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Henry County, GA

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Henry County, GA

Contact henry County Government
Henry County Courthouse
2nd Floor, West Tower
McDonough, GA 30253
Tel: (770) 288-6400

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District Attorney

Victim Services Program

Welcome to our web site. I hope it will assist you in better understanding the Criminal Justice System and the role of the District Attorney's office in the System.

The District Attorney represents the State of Georgia in the prosecution of felony crimes committed in Henry County. This representation involves assisting victims of crimes in a variety of ways (See Victim Services Program for details), attending Grand Juries and serving as their legal advisor, conducting jury trials for those criminal cases that do not plead guilty, and representing the State in drug forfeiture cases by seeking to condemn profits made by drug dealers. The District Attorney also prosecutes delinquency cases in the Juvenile Court of Henry County.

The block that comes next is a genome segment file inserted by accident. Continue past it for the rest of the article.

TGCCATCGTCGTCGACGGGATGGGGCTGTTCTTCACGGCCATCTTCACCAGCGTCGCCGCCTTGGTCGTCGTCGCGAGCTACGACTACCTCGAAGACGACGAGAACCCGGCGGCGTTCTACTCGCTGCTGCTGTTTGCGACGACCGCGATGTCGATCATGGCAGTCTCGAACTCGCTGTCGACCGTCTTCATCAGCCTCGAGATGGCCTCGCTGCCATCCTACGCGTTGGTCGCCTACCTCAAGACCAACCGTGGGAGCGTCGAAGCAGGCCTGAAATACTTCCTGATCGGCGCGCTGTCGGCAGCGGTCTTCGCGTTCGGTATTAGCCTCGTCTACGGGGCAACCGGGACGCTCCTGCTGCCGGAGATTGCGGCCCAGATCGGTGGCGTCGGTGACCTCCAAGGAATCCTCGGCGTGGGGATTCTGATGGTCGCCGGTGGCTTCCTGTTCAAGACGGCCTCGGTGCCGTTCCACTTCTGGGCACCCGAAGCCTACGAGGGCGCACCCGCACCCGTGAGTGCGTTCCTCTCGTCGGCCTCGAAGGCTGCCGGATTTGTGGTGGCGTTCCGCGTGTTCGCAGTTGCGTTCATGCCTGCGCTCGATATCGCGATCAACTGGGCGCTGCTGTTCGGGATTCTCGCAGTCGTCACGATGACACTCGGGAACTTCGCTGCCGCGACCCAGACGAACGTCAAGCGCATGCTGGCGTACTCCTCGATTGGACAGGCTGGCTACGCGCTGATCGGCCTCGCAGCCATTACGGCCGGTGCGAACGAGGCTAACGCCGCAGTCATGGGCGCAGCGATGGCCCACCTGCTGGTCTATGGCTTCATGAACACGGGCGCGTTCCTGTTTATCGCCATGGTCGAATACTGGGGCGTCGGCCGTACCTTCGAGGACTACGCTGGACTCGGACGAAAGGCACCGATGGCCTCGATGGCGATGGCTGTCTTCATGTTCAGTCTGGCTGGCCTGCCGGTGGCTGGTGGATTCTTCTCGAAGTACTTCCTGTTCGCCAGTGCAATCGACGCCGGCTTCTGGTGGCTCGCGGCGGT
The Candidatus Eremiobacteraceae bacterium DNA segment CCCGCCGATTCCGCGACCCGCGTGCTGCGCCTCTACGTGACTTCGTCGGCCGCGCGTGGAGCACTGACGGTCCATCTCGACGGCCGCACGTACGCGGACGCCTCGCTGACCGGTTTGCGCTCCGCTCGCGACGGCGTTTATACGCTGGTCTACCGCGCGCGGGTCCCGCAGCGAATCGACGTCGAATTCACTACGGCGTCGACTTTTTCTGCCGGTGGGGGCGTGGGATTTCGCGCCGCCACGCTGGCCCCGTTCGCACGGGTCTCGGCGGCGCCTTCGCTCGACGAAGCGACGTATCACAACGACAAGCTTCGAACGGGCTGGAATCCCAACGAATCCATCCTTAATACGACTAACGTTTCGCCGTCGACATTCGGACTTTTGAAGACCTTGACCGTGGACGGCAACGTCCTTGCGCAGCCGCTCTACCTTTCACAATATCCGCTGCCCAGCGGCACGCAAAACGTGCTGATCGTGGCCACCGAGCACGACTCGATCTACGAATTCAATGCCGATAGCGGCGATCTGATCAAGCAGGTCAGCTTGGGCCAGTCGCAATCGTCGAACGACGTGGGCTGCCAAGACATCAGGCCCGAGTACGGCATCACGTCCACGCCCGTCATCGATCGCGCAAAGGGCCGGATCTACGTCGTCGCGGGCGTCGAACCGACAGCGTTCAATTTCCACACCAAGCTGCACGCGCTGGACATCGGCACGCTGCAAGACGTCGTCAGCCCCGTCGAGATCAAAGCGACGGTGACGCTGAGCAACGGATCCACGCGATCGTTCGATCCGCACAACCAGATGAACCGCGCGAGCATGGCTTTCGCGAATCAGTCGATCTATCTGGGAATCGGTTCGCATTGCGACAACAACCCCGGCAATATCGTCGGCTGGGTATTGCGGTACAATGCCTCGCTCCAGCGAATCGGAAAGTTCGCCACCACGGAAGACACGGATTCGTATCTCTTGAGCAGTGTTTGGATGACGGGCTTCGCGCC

The District Attorney also represents the State when criminal convictions are appealed from the Superior and Juvenile Courts to either the Georgia Court of Appeals or the Georgia Supreme Court.

The District Attorney also prosecutes both civilly and criminally parents of children that fail to pay child support. This unit has collected millions of dollars in support for children from their absent parents.

Throughout all of these duties, the District Attorney's basic function is to serve Justice in all cases.

If I can be of service to you, feel free to email or call me directly.

Tommy K. Floyd